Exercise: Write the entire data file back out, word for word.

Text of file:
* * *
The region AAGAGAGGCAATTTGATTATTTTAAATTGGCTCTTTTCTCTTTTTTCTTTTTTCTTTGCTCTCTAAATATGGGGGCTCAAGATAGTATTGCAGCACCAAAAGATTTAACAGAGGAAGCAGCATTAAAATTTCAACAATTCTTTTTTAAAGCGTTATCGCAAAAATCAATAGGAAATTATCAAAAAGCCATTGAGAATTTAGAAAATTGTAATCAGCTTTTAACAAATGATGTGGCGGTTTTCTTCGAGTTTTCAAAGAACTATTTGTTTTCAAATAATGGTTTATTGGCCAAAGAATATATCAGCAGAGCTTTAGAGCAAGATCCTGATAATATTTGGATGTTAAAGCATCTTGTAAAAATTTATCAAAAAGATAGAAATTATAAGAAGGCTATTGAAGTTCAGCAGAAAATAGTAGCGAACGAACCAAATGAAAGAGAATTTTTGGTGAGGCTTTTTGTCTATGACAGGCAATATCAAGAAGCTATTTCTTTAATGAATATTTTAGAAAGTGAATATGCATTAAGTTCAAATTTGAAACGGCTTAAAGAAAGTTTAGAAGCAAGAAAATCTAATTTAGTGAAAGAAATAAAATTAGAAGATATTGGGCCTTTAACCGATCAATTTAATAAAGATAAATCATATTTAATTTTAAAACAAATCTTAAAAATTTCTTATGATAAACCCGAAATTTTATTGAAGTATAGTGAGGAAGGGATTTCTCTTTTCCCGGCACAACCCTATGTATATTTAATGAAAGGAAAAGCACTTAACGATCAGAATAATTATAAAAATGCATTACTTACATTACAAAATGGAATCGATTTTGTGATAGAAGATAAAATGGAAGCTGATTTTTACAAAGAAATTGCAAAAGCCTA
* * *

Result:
The region AAGAGAGGCAATTTGATTATTTTAAATTGGCTCTTTTCTCTTTTTTCTTTTTTCTTTGCTCTCTAAATATGGGGGCTCAAGATAGTATTGCAGCACCAAAAGATTTAACAGAGGAAGCAGCATTAAAATTTCAACAATTCTTTTTTAAAGCGTTATCGCAAAAATCAATAGGAAATTATCAAAAAGCCATTGAGAATTTAGAAAATTGTAATCAGCTTTTAACAAATGATGTGGCGGTTTTCTTCGAGTTTTCAAAGAACTATTTGTTTTCAAATAATGGTTTATTGGCCAAAGAATATATCAGCAGAGCTTTAGAGCAAGATCCTGATAATATTTGGATGTTAAAGCATCTTGTAAAAATTTATCAAAAAGATAGAAATTATAAGAAGGCTATTGAAGTTCAGCAGAAAATAGTAGCGAACGAACCAAATGAAAGAGAATTTTTGGTGAGGCTTTTTGTCTATGACAGGCAATATCAAGAAGCTATTTCTTTAATGAATATTTTAGAAAGTGAATATGCATTAAGTTCAAATTTGAAACGGCTTAAAGAAAGTTTAGAAGCAAGAAAATCTAATTTAGTGAAAGAAATAAAATTAGAAGATATTGGGCCTTTAACCGATCAATTTAATAAAGATAAATCATATTTAATTTTAAAACAAATCTTAAAAATTTCTTATGATAAACCCGAAATTTTATTGAAGTATAGTGAGGAAGGGATTTCTCTTTTCCCGGCACAACCCTATGTATATTTAATGAAAGGAAAAGCACTTAACGATCAGAATAATTATAAAAATGCATTACTTACATTACAAAATGGAATCGATTTTGTGATAGAAGATAAAATGGAAGCTGATTTTTACAAAGAAATTGCAAAAGCCTA